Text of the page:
No Trifling Matter

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“No Trifling Matter,” Ensign, Jan. 1976, 70

No Trifling Matter

Sister Lucy Carr, Relief Society president in the Johannesburg South Africa Stake, is an outstanding example of the Afrikaans sisters described in February’s cultural refinement lesson. Her lineage is Dutch and French, and she grew up speaking Afrikaans at home. Later, in a bilingual school, she also learned English.

For the early part of her life Sister Carr attended the Dutch Reformed Church, to which the largest percentage of Afrikaans people belong. “Through this association and through the religious instruction I received at school, I gained a very sound knowledge of the Bible,” says Sister Carr. “Due to this and the love of an angel mother who taught me at a very tender age that there is a Father in heaven who has a son Jesus Christ, and how to approach them in prayer, I recognized the truthfulness of the gospel when it was presented to me. I have a great love, appreciation, and respect for the Relief Society program. In particular, I have seen the way in which Relief Society has helped not only me, but so many wonderful women with whom I associate.”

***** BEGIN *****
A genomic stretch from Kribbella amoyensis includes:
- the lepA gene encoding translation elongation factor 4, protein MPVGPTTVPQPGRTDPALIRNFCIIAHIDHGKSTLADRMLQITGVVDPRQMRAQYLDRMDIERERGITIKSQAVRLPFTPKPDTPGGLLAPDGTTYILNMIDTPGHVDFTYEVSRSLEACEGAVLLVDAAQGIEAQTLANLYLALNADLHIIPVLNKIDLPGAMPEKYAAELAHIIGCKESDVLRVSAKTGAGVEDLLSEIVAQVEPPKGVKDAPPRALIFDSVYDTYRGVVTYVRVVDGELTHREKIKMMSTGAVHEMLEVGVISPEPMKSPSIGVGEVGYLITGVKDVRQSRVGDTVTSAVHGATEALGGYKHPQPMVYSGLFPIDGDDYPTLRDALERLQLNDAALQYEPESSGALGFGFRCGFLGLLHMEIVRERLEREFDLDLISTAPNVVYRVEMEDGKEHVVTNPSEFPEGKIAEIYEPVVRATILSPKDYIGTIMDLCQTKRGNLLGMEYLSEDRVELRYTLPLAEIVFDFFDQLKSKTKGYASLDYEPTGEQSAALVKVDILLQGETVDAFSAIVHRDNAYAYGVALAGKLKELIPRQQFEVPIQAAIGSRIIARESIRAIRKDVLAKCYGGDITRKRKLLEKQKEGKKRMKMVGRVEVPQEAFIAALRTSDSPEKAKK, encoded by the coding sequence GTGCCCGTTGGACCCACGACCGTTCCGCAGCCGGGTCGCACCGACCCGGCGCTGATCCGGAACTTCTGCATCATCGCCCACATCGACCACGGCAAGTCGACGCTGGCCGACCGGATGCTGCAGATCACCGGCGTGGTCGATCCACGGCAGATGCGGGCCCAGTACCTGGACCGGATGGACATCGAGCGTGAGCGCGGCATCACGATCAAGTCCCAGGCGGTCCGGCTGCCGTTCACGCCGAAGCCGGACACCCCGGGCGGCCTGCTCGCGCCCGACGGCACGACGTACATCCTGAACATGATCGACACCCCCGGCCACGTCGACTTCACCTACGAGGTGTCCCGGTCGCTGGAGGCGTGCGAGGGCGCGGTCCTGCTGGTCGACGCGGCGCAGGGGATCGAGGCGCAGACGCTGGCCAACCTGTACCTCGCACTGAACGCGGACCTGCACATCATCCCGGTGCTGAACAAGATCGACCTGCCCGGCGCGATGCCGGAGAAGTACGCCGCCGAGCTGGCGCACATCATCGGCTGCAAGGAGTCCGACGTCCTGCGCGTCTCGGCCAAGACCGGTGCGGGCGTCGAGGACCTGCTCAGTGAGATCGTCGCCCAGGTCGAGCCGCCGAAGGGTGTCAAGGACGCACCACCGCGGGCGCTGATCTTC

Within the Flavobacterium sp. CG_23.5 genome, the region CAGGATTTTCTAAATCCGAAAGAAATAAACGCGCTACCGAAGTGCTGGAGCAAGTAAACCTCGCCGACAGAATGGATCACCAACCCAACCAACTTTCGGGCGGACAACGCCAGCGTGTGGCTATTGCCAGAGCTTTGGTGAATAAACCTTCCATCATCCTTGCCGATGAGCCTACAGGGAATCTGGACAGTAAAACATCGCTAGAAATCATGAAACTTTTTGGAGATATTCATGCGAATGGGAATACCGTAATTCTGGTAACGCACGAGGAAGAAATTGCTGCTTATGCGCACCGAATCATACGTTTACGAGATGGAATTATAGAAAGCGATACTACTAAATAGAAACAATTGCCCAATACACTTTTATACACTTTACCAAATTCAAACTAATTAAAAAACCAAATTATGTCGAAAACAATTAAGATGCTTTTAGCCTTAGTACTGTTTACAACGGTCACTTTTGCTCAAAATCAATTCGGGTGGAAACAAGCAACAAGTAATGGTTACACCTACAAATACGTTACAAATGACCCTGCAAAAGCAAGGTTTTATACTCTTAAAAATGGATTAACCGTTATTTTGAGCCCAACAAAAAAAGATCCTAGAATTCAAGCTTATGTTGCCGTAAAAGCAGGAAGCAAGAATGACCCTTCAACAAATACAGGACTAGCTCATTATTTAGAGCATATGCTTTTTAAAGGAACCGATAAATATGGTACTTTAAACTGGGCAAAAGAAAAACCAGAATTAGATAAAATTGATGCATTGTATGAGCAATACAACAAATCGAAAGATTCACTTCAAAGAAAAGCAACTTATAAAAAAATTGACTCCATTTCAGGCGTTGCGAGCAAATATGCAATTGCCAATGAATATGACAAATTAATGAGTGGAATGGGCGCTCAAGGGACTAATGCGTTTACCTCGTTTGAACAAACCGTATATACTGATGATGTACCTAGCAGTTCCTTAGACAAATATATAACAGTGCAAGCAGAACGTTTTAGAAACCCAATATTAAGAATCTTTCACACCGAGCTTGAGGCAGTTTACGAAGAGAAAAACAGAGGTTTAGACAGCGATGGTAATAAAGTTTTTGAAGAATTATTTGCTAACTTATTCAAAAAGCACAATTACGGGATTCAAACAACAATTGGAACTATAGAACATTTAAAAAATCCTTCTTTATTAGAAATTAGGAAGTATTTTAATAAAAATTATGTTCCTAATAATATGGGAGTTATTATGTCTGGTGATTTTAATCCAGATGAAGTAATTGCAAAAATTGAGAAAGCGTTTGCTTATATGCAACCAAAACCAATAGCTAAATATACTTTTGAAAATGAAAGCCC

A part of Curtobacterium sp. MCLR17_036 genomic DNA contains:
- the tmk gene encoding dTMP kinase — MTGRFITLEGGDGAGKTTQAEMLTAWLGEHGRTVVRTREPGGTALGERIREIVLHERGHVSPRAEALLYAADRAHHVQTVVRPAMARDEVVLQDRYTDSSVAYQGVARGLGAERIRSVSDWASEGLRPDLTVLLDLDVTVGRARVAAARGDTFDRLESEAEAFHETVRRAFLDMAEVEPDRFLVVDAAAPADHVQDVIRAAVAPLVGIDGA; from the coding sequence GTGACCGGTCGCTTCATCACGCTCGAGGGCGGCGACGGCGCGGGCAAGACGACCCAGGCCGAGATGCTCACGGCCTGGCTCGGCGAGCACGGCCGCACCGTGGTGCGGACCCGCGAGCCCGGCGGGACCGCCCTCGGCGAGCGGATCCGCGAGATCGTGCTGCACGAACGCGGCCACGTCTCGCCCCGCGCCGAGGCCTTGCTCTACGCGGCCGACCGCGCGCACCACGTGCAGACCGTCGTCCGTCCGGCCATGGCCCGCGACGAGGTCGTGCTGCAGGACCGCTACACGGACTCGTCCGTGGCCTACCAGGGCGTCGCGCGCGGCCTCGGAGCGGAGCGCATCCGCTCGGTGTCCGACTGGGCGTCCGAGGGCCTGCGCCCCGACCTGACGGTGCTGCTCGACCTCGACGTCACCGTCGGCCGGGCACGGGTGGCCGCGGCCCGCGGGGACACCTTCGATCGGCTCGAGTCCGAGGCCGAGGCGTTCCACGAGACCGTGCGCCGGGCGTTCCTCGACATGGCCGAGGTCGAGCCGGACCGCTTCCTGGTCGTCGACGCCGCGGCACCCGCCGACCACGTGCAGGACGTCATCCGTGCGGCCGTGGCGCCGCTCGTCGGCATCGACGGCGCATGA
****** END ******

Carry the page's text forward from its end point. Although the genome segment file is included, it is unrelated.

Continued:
Sister Carr shares this recipe for trifle, a traditional South African dessert that emigrated there with the British.


Sliced sponge cake or lady finger biscuits (cookies) sufficient to line glass serving bowl

fruit juice

1 tin (can) condensed milk (13-ounce)

salt to taste (a teaspoon or less)

sugar to taste (2–3 tablespoons)

4 cups boiling water (3 1/2 8-ounce cups)

3 rounded tablespoons custard powder

(also called dessert mix)

vanilla essence (flavoring)

1 egg

1/4 liter (1/2 pint) whipping cream

2 packages gelatin (3 ounces each; may be different flavors)

Line a large glass serving bowl with cake or biscuits, pour fruit juice over it. (If using canned fruit with gelatin, soak the cake in juice from that fruit.)

Combine canned milk, salt, sugar, and hot water in a heavy sauce pan over medium heat. While it is heating, make a thin paste of the custard powder, vanilla, and egg. When the milk is almost boiling, add the custard paste, and stir and cook until the custard is thick and smooth. Cool custard slightly and pour half of it over the cake. Cool.

Prepare one package of gelatin according to directions on the package. When the custard in the bowl has set, pour the gelatin over it. Allow it to set. Pour remainder of custard over the gelatin. Finish it off with the second package of gelatin, also prepared according to directions. Allow it to set. Top with whipped cream and decorate with fruit.

Trifle can be varied in many ways, adding fruits and nuts to the different layers, spreading jam on the cake, and combining flavors. Packaged puddings or custards also work well.